Zee Media Bureau
London: Beware men, especially if you plan to father a child soon. A new research has now linked alcohol consumption to poor quality of sperm.
According to the new study, drinking just five units of alcohol every week could reduce the quality of sperm in healthy young men.
The study is based on the findings on 1,221 Danish men between the ages of 18 and 28, all of whom underwent a medical examination to assess their fitness for military service between 2008 and 2012.
As part of their assessment, the military recruits were asked about their drinking habits. They were also asked to provide a semen sample to check on the quality of their sperm, and a blood sample to check on their levels of reproductive hormones.
The average number of units drunk in the preceding week was 11. Almost two thirds (64 per cent) had binge drunk, while around six out of 10 (59 per cent) said they had been drunk more than twice, during the preceding month.
Researchers found that drinking alcohol in the preceding week was linked to changes in reproductive hormone levels, with the effects increasingly more noticeable the higher the tally of units.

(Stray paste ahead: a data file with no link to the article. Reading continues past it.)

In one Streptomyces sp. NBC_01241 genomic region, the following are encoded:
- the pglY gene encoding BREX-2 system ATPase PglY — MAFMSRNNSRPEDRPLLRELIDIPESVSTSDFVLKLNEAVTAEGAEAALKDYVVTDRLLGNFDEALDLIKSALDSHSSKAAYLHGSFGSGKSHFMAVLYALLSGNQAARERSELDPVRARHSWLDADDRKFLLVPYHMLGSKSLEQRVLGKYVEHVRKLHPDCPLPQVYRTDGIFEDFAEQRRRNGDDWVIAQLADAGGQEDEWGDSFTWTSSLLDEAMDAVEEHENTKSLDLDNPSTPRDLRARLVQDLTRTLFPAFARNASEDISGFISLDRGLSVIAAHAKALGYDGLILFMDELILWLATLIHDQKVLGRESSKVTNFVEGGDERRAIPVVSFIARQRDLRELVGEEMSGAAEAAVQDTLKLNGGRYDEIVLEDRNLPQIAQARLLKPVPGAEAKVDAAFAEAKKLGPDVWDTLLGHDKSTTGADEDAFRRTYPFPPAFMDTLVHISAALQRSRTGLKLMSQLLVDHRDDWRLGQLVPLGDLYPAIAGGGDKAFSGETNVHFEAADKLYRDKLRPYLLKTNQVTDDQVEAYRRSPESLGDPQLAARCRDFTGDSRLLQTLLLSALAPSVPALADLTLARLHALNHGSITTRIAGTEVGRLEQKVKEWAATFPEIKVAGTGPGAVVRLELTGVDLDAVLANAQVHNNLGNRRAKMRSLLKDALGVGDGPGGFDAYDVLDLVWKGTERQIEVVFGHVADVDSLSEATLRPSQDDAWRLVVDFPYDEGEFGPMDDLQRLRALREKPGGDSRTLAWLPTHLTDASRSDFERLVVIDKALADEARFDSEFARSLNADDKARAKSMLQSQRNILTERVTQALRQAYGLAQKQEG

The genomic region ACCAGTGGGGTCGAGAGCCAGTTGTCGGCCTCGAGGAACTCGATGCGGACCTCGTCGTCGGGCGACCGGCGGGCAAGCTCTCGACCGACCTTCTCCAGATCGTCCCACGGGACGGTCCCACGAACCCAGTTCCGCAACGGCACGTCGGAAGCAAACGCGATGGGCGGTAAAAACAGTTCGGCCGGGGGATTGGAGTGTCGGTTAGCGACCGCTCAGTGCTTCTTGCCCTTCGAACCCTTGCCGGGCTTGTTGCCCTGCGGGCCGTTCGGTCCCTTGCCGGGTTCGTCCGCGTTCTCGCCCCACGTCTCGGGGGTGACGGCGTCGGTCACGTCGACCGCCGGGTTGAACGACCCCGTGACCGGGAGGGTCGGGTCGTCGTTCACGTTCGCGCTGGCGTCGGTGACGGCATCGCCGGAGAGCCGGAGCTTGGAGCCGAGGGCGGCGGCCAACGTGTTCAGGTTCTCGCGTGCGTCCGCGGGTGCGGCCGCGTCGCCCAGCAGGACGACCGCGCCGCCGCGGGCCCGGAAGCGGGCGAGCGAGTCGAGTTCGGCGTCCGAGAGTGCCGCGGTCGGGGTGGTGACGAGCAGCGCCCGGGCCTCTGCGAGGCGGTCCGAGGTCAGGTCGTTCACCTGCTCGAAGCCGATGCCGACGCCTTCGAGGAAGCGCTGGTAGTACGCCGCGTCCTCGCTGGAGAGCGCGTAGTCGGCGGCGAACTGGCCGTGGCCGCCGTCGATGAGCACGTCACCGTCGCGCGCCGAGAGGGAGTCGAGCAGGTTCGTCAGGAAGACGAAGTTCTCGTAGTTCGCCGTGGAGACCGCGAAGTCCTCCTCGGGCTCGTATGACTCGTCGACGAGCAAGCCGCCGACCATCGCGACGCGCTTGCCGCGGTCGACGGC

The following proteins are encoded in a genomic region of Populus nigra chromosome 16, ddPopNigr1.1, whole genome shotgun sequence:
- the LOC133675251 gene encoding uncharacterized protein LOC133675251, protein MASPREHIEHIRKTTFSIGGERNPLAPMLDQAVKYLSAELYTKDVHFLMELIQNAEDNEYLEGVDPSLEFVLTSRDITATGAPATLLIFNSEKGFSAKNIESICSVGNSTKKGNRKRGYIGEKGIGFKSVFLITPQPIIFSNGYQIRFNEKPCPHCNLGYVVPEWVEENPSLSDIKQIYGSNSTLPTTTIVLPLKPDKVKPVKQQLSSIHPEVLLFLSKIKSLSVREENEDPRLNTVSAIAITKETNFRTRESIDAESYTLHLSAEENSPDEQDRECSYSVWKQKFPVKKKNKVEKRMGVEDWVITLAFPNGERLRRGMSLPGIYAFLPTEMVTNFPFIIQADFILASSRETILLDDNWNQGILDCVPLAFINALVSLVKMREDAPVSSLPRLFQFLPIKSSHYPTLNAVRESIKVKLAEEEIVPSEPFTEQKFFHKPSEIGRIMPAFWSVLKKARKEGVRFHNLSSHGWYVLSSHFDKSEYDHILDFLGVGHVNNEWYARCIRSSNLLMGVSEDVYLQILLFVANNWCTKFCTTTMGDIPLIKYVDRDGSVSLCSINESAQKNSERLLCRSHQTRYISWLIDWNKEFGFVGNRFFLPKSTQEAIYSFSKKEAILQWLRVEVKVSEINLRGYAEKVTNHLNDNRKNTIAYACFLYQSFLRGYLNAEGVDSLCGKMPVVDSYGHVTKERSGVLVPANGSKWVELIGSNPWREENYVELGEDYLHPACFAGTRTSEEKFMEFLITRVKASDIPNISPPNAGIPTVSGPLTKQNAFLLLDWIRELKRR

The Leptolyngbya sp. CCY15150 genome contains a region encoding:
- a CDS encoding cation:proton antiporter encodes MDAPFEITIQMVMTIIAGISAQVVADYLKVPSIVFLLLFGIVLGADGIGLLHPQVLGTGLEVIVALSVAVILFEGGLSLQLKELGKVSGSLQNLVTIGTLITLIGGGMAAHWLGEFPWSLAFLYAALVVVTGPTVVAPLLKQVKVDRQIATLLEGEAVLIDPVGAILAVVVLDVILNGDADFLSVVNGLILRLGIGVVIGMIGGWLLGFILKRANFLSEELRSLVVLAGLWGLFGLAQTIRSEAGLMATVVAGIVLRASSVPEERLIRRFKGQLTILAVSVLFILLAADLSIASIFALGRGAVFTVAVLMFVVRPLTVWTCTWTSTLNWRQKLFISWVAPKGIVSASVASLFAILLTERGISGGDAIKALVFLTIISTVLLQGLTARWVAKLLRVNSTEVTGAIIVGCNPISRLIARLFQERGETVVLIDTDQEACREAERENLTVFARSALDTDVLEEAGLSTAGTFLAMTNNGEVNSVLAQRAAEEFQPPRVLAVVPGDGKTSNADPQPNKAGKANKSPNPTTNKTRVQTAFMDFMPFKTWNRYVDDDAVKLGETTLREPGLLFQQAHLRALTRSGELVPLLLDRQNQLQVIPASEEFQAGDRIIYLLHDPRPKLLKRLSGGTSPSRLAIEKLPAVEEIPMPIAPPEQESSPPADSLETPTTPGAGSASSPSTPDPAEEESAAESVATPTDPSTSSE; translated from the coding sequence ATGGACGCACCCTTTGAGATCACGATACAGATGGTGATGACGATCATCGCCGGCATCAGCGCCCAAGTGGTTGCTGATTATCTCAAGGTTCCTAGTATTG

Testosterone levels rose, while sex hormone binding globulin (SHBG) fell; similar associations were also evident for the number of times an individual had been drunk or had binge drunk in the preceding month, researchers said.
Almost half (45 per cent, 553) of the men said that the quantity of alcohol they drank in the preceding week was typical of their weekly consumption.
They also found that the higher the tally of weekly units, the lower was the sperm quality, in terms of total sperm count and the proportion of sperm that were of normal size and shape.
The effects were evident from five plus units a week upwards, but most apparent among those who drank 25 or more units every week.
Heavier drinkers (50 units a week) had 33 per cent lower sperm count and also had 51 per cent less normal-looking sperm than those who drank fewer than five units per week, found the study.
The research has been published in the journal BMJ Open.
(With Agency Inputs)